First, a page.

This weekend marks a celebratory moment for Bay Area bicycling enthusiasts with the official June 6 opening of the Marin Museum of Bicycling in Fairfax, which will also house the Mountain Bike Hall of Fame.
The 3,000-square-foot venue is located in downtown Fairfax, in the heart of mountain-bike mecca Marin County, which is generally known as the birthplace of the sport. The roster of founders includes an equally renowned trio among fat-tire fans: Joe Breeze, Otis Guy, and Marc Vendetti, all Hall of Famers who bombed down the slopes of Mount Tamalpais in the early 1970s.
When word of their daredevil feats got out, including the infamous downhill race Repack (which got its name because the old coaster brakes on the bikes participants rode got so hot they would vaporize, thus needing a repack), the sport of mountain biking soon exploded.
“What sets Marin apart is that there has been a continuous chain of events, from the 1976 Repack race to the 1996 Olympics in Atlanta when mountain biking was first included, all directly related to what happened on Mount Tamalpais in the 1970s,” Breeze says. “In Marin, it got so crazy big here that stories started to infect areas beyond Marin.”
One of those areas was Crested Butte, Colorado, where early adopters quickly turned the area into another mountain biking hotbed. Eventually, the Mountain Bike Hall of Fame was established there, and the town is still the site of the Pearl Pass Tour to Aspen, which is recognized as the oldest mountain bike tour in the world.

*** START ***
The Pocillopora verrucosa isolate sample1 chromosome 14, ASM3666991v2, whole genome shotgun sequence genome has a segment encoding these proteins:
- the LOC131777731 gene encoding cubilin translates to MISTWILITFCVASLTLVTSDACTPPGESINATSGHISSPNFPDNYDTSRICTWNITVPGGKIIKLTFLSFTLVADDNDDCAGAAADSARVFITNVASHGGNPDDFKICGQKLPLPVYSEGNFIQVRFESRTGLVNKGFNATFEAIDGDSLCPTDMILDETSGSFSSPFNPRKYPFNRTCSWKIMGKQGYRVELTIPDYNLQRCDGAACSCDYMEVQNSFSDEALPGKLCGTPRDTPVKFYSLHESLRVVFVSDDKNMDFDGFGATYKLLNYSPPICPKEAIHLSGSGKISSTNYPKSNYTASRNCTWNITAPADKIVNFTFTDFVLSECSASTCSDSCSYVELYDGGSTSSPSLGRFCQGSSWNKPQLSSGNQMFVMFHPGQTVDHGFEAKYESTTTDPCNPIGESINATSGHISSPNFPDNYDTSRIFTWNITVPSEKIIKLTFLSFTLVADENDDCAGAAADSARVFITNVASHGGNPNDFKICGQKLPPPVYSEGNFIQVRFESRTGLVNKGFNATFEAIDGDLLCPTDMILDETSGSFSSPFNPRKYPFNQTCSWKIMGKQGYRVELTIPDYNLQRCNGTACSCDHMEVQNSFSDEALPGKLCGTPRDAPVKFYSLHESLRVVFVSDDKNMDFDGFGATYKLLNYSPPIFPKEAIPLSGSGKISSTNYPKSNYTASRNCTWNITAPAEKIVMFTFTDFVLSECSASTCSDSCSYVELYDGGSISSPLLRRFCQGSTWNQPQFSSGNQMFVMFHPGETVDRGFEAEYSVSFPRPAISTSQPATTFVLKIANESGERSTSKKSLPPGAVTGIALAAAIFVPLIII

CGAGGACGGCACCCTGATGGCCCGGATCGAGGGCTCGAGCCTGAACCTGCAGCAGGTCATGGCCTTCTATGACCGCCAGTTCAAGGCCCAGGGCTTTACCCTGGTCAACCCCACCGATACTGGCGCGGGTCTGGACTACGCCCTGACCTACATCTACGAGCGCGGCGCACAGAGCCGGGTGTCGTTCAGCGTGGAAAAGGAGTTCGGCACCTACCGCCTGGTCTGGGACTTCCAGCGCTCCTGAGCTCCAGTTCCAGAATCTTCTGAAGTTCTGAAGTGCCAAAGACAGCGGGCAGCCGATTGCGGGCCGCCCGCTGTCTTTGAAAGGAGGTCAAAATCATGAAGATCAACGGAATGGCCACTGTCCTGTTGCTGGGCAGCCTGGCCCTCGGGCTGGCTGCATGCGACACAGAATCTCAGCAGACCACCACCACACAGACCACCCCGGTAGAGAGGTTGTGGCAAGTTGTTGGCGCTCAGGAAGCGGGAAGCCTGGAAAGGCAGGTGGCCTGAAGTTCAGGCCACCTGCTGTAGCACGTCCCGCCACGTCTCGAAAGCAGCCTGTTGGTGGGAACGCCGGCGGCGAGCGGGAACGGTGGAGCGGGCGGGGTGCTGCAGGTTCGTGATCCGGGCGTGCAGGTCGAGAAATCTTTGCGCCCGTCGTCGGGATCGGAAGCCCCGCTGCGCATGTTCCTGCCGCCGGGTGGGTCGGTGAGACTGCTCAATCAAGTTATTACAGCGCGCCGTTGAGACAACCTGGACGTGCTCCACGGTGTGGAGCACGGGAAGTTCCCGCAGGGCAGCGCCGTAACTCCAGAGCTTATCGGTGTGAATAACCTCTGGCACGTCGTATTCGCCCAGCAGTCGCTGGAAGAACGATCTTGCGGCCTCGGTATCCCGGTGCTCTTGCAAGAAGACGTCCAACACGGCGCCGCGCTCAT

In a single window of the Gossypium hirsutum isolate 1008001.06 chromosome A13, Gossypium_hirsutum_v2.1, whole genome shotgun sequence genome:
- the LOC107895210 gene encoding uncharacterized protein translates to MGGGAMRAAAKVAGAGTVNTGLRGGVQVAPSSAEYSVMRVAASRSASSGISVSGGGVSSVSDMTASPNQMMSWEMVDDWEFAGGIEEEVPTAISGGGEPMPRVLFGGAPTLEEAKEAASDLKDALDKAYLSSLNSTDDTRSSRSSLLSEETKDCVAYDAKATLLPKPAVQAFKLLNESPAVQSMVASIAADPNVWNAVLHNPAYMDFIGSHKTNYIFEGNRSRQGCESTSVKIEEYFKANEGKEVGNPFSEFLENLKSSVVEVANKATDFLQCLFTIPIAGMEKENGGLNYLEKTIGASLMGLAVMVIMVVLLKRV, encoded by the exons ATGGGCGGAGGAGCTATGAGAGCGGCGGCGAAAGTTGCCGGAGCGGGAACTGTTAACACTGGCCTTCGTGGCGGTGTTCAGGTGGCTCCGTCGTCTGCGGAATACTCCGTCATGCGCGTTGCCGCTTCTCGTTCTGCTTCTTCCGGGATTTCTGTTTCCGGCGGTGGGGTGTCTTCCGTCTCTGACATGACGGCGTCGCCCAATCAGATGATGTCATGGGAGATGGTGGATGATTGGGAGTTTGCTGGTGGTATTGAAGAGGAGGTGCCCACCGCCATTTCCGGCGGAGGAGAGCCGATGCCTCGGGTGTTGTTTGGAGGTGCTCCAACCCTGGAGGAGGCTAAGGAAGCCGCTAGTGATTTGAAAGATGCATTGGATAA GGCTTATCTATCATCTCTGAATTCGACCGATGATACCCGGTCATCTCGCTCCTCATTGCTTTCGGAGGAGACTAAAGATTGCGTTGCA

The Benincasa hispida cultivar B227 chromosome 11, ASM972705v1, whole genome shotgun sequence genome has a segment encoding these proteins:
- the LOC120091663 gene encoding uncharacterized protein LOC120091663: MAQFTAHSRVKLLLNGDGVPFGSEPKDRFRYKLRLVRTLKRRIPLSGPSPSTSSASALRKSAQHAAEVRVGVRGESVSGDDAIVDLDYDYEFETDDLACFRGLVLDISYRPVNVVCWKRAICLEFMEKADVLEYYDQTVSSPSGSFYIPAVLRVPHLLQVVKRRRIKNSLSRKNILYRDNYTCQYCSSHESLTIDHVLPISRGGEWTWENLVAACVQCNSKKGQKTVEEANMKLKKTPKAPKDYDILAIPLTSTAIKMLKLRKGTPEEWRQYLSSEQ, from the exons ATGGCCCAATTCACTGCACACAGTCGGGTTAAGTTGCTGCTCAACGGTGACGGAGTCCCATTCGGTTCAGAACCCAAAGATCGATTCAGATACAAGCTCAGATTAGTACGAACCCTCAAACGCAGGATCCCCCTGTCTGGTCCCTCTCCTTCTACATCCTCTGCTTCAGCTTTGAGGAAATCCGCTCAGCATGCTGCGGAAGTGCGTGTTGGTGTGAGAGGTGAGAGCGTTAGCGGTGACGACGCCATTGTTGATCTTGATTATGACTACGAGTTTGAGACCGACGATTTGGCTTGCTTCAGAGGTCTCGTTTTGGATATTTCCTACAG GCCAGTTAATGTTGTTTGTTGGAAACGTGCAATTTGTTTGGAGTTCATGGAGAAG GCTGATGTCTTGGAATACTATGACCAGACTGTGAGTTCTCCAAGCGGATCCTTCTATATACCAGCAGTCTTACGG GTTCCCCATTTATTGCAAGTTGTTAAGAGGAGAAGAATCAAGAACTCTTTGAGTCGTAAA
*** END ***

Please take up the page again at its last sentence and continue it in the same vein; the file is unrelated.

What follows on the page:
In 1997, Crested Butte mountain biking enthusiasts Don Cook and his wife, Kay Peterson-Cook, took over as curators for the hall of fame, putting untold volunteer man-hours into the venue, which was housed in the back of the Crested Butte Mountain Heritage Museum. As plans were getting underway in early 2013 for the Marin museum, founding members approached the Cooks to see if they were interested in moving the hall of fame to Fairfax.
It was a bittersweet decision, but ultimately the right one, Don Cook says. “This is something we will always have a lot of passion for,” he says. “They’ve created such a good-looking display that’s full of other things to see, so it won’t just draw mountain bike enthusiasts. With all of those cool old bikes, it should get a lot of enthusiasts from Europe, too.”
The nonprofit museum will feature a series of permanent and rotating exhibits and displays sure to delight any cycling fan, from beginners to diehard roadies to off-road warriors. In addition to the Mountain Bike Hall of Fame, it features about 50 bikes that showcase the history of cycling over two centuries, with impressive relics like a replica of an 1820 “boneshaker” model made with wooden wheels and iron tires.
“We take cycling for granted to some degree, as much as we love it,” Breeze says. “One reason why I wanted to put together a museum, is that just from talking to people all these years I’ve been cycling, I’ve seen that very few people have any idea about the importance of cycling when it came about in the 19th century. … I was fascinated to tell the story of how it all came down.”
Breeze and his co-founders also hope that the museum will become a hub for cycling in the Bay Area, with dedicated space for events, plans for group rides, and other bike-centric offerings. Says Breeze: “This museum, while it has so much from the past, is every bit as much about the future of cycling.
Join founders, guests, and other bike lovers for the museum's grand opening from 11 am to 7 pm on Saturday, June 6. Special Opening Day admission will be $8 for adults, $5 for youths and students (with current student ID), free for kids under 12 accompanied by adults; regular pricing will be $10 for adults ($8 if you purchase online), and the museum is currently open from Thursday-Sunday.